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Experience psychology – a proposed new subfield of service management

Experience psychology – a proposed new subfield of service management Purpose – In their seminal book, The Experience Economy , Pine and Gilmore point out that customers buy experiences and are willing to pay a steep premium for them and hence service organizations should try to make them more fun. The purpose of this paper (and the premise of the recent book) is that services can be redesigned using psychological principles to deliver positive experiences for any kind of service, not just those that lend themselves to fun; by definition, satisfaction with a subconscious aspect of a service cannot be explained by the customer; and the psychological aspects of service interactions have to be approached with the same level of rigor as that are used to design processes that deliver the technical features of the service. Design/methodology/approach – A point of view on the gap and opportunities in the field. Findings – The authors show that there is an opportunity to extend the service operations field. Practical implications – Enables managers and researchers to think about new approaches for designing experiences. Social implications – Valuable in a number of areas including healthcare. Originality/value – Presents a new point of view. http://www.deepdyve.com/assets/images/DeepDyve-Logo-lg.png Journal of Service Management Emerald Publishing

Experience psychology – a proposed new subfield of service management

Journal of Service Management , Volume 25 (5): 4 – Oct 14, 2014

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Publisher
Emerald Publishing
Copyright
Copyright © Emerald Group Publishing Limited
ISSN
1757-5818
DOI
10.1108/JOSM-03-2014-0094
Publisher site
See Article on Publisher Site

Abstract

Purpose – In their seminal book, The Experience Economy , Pine and Gilmore point out that customers buy experiences and are willing to pay a steep premium for them and hence service organizations should try to make them more fun. The purpose of this paper (and the premise of the recent book) is that services can be redesigned using psychological principles to deliver positive experiences for any kind of service, not just those that lend themselves to fun; by definition, satisfaction with a subconscious aspect of a service cannot be explained by the customer; and the psychological aspects of service interactions have to be approached with the same level of rigor as that are used to design processes that deliver the technical features of the service. Design/methodology/approach – A point of view on the gap and opportunities in the field. Findings – The authors show that there is an opportunity to extend the service operations field. Practical implications – Enables managers and researchers to think about new approaches for designing experiences. Social implications – Valuable in a number of areas including healthcare. Originality/value – Presents a new point of view.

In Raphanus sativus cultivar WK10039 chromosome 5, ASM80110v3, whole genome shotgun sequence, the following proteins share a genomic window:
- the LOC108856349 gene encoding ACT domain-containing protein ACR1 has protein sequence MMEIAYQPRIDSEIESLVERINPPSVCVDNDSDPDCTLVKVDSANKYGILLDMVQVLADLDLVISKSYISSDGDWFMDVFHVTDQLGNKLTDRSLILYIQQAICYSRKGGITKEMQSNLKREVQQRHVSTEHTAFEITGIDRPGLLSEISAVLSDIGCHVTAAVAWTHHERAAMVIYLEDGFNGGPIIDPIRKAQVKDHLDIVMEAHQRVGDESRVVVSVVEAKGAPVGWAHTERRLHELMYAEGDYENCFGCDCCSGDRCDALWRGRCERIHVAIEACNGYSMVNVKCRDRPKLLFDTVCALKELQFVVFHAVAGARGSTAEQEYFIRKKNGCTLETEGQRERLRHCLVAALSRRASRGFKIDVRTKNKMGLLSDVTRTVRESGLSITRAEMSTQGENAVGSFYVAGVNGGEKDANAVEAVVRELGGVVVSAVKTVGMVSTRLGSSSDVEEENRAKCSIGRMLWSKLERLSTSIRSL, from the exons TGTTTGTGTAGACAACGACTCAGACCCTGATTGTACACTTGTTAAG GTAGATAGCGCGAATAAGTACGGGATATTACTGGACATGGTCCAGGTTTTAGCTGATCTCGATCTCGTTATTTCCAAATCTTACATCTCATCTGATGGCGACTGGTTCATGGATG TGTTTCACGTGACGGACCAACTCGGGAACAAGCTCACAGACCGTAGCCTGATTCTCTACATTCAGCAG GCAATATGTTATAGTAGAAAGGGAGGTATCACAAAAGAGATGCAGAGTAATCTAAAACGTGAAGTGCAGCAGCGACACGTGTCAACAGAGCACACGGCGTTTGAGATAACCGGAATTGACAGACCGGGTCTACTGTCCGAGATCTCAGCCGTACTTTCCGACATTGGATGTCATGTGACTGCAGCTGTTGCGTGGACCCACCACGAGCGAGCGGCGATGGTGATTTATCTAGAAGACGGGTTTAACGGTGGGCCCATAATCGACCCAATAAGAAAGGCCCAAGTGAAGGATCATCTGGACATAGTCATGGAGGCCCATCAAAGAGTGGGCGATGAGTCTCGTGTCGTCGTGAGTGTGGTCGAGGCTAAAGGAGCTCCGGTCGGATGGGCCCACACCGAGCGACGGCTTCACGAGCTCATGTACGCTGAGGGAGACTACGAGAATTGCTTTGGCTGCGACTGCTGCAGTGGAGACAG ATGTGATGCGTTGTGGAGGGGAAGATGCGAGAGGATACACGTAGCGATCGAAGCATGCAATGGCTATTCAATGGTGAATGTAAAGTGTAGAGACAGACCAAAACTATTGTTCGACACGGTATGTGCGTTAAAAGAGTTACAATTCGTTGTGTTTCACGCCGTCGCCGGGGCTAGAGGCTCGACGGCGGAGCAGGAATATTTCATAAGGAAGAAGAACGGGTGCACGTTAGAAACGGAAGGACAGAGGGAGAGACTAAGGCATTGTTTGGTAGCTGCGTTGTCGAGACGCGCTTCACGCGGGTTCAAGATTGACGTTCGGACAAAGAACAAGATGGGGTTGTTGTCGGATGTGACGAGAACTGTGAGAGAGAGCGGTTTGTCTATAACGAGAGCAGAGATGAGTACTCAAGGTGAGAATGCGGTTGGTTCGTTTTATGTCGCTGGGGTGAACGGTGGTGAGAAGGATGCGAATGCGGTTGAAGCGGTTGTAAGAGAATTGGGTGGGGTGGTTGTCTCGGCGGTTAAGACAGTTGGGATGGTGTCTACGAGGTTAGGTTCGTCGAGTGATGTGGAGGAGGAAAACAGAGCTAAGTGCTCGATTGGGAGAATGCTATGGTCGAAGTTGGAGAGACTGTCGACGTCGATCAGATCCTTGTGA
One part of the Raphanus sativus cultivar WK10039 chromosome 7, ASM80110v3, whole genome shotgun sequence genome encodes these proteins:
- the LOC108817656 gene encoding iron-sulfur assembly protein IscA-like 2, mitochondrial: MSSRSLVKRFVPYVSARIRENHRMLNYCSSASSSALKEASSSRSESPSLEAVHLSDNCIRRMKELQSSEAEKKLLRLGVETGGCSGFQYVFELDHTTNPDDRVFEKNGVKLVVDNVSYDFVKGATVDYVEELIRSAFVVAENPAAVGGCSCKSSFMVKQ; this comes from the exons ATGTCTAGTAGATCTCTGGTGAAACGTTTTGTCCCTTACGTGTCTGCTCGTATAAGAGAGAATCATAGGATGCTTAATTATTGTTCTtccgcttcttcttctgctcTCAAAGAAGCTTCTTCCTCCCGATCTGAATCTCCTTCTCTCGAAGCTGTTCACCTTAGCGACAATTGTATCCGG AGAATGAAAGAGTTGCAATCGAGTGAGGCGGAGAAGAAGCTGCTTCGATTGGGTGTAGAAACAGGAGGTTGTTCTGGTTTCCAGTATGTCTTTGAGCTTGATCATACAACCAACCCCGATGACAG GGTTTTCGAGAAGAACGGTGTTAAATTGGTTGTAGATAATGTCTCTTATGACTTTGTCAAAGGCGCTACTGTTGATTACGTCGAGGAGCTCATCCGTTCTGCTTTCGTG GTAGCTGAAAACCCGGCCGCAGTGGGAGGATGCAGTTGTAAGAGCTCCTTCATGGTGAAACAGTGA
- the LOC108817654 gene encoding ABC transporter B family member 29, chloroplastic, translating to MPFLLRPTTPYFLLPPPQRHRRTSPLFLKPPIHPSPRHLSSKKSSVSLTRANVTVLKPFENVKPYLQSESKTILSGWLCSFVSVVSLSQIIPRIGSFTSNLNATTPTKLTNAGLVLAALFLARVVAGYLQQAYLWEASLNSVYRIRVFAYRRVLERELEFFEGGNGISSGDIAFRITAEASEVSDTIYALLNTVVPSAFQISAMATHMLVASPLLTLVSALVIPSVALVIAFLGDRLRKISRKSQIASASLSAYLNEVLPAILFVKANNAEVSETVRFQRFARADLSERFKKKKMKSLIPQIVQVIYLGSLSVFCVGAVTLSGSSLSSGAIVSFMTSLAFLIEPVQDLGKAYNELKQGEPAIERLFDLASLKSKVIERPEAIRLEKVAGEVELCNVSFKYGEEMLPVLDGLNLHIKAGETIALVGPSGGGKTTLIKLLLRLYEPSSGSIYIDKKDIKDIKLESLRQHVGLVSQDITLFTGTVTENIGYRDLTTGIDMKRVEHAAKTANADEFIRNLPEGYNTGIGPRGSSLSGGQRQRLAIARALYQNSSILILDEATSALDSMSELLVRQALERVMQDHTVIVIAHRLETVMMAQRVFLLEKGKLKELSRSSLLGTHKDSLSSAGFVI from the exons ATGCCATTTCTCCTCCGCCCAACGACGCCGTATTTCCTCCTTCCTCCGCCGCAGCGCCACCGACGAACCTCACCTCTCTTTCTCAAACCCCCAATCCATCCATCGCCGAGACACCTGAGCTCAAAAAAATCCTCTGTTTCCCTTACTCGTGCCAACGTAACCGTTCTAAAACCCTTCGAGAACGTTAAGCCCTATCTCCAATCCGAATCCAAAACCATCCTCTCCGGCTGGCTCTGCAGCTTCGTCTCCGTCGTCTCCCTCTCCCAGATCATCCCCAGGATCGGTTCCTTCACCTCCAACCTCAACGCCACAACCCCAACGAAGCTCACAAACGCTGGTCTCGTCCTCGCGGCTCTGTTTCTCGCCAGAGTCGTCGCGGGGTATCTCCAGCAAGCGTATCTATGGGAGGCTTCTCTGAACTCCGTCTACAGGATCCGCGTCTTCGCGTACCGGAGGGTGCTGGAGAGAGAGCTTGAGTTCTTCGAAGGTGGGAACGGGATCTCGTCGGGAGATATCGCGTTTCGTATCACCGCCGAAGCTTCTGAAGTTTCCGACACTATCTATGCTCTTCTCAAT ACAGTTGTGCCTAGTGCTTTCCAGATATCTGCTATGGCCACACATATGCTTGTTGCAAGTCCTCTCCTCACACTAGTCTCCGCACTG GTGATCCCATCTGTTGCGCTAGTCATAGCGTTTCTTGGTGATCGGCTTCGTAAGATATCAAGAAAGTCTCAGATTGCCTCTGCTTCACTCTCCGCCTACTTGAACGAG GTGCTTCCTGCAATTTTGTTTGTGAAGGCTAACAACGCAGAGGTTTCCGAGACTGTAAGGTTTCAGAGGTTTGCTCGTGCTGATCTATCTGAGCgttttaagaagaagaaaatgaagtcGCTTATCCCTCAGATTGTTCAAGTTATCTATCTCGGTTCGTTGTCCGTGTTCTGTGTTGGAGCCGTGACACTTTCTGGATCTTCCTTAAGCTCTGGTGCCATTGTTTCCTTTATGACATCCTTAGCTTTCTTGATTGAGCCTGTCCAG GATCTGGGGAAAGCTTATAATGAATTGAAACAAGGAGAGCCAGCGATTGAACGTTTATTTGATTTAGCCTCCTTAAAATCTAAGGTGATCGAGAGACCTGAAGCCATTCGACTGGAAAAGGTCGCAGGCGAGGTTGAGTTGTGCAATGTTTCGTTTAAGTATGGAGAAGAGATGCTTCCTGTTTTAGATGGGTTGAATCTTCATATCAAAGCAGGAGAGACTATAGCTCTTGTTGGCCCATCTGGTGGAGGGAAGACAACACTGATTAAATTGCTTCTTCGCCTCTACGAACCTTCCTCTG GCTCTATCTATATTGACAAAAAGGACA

Journal

Journal of Service ManagementEmerald Publishing

Published: Oct 14, 2014

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